Regarding Scissura’s potential appointment, Tighe said his job with the Building Congress as well as his tenure as president and CEO of the Brooklyn Chamber of Commerce give her confidence should he receive a mayoral appointment. “He understands that business needs support from the city, both in terms of the lifting of certain regulations, but also the streamlining of processes,” Tighe said. “I envision him doing that.”
In terms of Tighe’s faith in Garodnick, that stems from him leading the effort to rezone Midtown East, a proposal that got over the goal line in 2017. Tighe noted that she would like to see rezonings that would allow for residences in business districts, with the idea of creating “more mixed-use environments.” She added, “Recognizing a true mixed-use neighborhood is more reflective of what we are now.”
Real estate attorney Jay Neveloff, a partner at Kramer Levin, shared a similar sentiment about the future of housing, saying that he would like to see Adams reimagine what affordable housing could be and create “different ways of having mixed-use zoning.”
“We not only have to provide safe affordable housing, but better housing,” Neveloff said, “housing that provides space, where the residents are happy about living, housing with amenities and staffing, not just painting and patching existing potentially substandard housing.”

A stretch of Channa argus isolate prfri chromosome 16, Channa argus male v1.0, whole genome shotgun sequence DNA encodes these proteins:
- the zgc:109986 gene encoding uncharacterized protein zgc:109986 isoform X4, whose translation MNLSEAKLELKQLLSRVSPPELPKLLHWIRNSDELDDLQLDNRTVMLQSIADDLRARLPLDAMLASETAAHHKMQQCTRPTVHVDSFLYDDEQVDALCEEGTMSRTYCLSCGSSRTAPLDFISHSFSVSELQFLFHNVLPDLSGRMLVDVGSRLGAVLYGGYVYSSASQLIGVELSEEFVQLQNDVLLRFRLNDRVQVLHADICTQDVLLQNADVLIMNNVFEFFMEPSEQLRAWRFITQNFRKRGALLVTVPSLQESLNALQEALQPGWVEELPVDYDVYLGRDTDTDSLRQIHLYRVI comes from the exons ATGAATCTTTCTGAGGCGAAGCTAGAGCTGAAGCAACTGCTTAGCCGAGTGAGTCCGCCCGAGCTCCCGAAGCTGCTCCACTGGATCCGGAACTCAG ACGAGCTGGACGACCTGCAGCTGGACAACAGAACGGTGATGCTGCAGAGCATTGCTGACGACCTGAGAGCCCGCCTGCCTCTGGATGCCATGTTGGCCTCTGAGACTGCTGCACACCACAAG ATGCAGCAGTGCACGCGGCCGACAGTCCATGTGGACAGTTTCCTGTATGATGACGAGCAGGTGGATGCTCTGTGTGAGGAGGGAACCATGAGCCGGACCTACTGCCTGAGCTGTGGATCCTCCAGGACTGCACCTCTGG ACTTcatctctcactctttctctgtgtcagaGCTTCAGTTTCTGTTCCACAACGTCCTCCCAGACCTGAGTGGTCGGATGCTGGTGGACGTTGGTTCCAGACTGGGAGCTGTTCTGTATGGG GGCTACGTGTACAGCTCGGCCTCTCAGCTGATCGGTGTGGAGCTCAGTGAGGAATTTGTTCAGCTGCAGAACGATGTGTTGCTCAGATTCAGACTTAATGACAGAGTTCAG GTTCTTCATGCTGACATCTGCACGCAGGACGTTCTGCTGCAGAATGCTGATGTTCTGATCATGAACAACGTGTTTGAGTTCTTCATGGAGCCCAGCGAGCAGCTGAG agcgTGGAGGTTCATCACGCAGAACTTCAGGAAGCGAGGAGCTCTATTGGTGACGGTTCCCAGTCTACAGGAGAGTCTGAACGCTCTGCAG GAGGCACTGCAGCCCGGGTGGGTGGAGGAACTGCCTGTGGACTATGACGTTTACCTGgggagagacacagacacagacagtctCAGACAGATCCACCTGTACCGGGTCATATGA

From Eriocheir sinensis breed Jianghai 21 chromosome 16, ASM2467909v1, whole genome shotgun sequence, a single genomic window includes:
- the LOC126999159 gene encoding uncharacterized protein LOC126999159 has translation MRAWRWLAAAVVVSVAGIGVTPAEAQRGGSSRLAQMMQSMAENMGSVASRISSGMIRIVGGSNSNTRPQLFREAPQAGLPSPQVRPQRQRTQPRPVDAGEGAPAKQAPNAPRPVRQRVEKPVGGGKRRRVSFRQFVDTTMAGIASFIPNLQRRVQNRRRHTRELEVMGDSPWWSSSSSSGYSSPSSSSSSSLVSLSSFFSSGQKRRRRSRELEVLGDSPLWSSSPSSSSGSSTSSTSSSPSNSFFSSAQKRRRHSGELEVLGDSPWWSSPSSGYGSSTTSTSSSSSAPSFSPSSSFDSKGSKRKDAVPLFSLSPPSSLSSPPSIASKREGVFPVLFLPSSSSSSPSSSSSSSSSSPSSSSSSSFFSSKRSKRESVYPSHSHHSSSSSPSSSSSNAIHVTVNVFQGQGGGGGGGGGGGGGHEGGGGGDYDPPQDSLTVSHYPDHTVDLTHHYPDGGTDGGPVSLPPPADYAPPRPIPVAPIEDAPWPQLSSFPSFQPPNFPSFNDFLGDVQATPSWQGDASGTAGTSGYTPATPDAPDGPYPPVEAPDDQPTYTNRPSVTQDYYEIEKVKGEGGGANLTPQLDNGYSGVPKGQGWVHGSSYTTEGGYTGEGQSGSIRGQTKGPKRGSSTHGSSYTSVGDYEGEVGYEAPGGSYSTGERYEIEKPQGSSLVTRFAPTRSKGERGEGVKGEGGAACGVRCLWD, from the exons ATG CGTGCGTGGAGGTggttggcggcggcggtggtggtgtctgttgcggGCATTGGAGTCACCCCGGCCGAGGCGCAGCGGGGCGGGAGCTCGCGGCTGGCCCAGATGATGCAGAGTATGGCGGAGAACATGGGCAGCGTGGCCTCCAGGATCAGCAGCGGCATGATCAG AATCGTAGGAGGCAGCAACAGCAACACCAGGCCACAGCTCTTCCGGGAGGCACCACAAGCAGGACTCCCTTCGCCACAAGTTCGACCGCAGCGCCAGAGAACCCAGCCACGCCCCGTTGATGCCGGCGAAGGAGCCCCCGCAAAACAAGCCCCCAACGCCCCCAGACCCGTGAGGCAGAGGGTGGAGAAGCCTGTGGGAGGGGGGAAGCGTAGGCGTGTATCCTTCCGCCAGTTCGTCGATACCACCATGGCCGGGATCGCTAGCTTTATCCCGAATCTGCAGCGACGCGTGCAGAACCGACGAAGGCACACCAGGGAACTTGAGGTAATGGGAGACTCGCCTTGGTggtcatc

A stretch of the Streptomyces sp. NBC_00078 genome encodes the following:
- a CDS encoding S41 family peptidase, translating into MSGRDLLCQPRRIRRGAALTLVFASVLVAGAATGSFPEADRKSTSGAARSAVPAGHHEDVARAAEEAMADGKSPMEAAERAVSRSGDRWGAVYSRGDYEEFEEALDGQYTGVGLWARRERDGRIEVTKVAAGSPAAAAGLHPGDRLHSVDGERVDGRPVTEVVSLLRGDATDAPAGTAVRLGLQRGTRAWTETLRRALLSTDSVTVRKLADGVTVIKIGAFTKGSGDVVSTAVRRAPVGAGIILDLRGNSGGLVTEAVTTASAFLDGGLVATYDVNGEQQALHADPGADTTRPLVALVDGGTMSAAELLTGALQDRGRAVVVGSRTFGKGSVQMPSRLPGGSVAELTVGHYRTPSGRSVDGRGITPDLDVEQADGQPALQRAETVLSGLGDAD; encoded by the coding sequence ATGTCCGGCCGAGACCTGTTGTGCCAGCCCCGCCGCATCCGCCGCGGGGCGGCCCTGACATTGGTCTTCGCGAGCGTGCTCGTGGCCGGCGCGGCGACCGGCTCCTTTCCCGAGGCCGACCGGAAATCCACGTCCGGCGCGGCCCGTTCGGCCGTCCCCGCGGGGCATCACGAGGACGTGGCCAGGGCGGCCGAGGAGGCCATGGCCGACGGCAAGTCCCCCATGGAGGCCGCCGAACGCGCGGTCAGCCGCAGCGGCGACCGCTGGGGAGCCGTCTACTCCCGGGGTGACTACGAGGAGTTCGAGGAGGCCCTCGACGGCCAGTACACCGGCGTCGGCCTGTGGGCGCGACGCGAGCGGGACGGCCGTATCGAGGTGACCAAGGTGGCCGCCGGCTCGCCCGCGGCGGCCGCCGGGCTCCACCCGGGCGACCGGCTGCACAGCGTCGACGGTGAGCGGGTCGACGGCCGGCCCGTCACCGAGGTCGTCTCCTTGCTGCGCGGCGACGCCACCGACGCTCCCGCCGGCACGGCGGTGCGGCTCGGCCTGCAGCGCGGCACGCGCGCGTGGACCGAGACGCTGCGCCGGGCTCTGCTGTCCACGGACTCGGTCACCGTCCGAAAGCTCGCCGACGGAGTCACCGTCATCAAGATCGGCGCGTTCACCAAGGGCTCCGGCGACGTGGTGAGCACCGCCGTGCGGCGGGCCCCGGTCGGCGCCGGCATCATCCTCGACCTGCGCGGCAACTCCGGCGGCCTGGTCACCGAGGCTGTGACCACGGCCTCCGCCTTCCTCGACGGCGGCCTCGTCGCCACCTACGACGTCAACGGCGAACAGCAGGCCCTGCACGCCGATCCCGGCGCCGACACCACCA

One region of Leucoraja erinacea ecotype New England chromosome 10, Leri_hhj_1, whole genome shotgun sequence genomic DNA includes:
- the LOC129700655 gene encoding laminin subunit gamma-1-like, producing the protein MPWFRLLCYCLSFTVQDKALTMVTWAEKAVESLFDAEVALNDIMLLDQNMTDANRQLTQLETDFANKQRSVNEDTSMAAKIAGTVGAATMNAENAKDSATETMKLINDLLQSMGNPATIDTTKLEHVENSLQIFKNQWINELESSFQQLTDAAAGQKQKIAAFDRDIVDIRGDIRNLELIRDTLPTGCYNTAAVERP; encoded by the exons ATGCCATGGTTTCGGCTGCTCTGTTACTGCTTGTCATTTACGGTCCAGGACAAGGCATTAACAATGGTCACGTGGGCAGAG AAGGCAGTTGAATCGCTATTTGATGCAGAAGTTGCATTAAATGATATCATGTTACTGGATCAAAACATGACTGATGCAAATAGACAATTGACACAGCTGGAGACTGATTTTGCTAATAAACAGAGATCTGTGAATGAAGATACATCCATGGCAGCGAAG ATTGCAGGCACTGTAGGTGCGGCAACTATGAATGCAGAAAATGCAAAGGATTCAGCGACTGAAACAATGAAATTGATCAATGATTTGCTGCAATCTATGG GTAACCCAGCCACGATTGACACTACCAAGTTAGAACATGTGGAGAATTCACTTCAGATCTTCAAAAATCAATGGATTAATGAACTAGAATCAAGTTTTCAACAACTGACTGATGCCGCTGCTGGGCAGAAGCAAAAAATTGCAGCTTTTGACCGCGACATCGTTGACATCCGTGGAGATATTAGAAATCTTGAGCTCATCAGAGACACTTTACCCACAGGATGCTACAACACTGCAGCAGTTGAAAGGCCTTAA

Gilmartin and Fisher described the dearth of housing as “a crisis” in the city. Per Fisher, “We need people to be able to afford to live here at all levels.” Gilmartin echoed his remark, underscoring the importance of creating housing for varying income levels close to the urban core.
A number of real estate execs touted the importance of having housing for residents of all income levels in all neighborhoods.
“I think there’s a real opportunity to continue to build housing in all neighborhoods of New York City,” said James Patchett, the CEO of A&E Real Estate. “I think it’s necessary from the supply standpoint; we need more housing. We need more affordable housing — we need more of all kinds of housing.”
Adams has already expressed interest in changing the fabric of housing in the city.
“Frankly, we have our rezoning strategy backward for years,” he said at the December 2020 SL Green investor meeting. “Upzonings in lower-income areas have moved wealthier people into working-class neighborhoods instead of moving working-class folks into neighborhoods with a high quality of life. And we have missed out on opportunities for density everywhere.”
Real estate-related mayoral appointments that Patchett thinks are worth celebrating in addition to Garodnick are Lorraine Grillo, the first deputy mayor, and Maria Torres-Springer, deputy mayor for economic and workforce development. Grillo served as the city’s COVID-19 recovery czar under de Blasio after more than a decade as CEO of the New York City School Construction Authority. Torres-Springer, who served over a decade in city government, including as commissioner of Small Business Services, most recently was the vice president for U.S. programs at the Ford Foundation.